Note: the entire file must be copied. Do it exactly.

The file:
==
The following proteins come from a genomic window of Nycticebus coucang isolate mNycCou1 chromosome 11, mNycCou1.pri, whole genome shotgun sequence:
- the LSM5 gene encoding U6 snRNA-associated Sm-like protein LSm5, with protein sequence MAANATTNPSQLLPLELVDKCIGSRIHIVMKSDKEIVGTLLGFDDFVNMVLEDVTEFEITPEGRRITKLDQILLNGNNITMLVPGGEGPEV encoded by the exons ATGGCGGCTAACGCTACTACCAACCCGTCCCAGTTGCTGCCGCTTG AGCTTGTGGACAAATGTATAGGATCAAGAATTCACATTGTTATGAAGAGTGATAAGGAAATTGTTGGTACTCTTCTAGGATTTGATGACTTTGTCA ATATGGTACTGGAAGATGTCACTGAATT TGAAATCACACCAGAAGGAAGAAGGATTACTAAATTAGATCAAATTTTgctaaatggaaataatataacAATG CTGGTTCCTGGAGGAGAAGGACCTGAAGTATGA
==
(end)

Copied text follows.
The following proteins come from a genomic window of Nycticebus coucang isolate mNycCou1 chromosome 11, mNycCou1.pri, whole genome shotgun sequence:
- the LSM5 gene encoding U6 snRNA-associated Sm-like protein LSm5, with protein sequence MAANATTNPSQLLPLELVDKCIGSRIHIVMKSDKEIVGTLLGFDDFVNMVLEDVTEFEITPEGRRITKLDQILLNGNNITMLVPGGEGPEV encoded by the exons ATGGCGGCTAACGCTACTACCAACCCGTCCCAGTTGCTGCCGCTTG AGCTTGTGGACAAATGTATAGGATCAAGAATTCACATTGTTATGAAGAGTGATAAGGAAATTGTTGGTACTCTTCTAGGATTTGATGACTTTGTCA ATATGGTACTGGAAGATGTCACTGAATT TGAAATCACACCAGAAGGAAGAAGGATTACTAAATTAGATCAAATTTTgctaaatggaaataatataacAATG CTGGTTCCTGGAGGAGAAGGACCTGAAGTATGA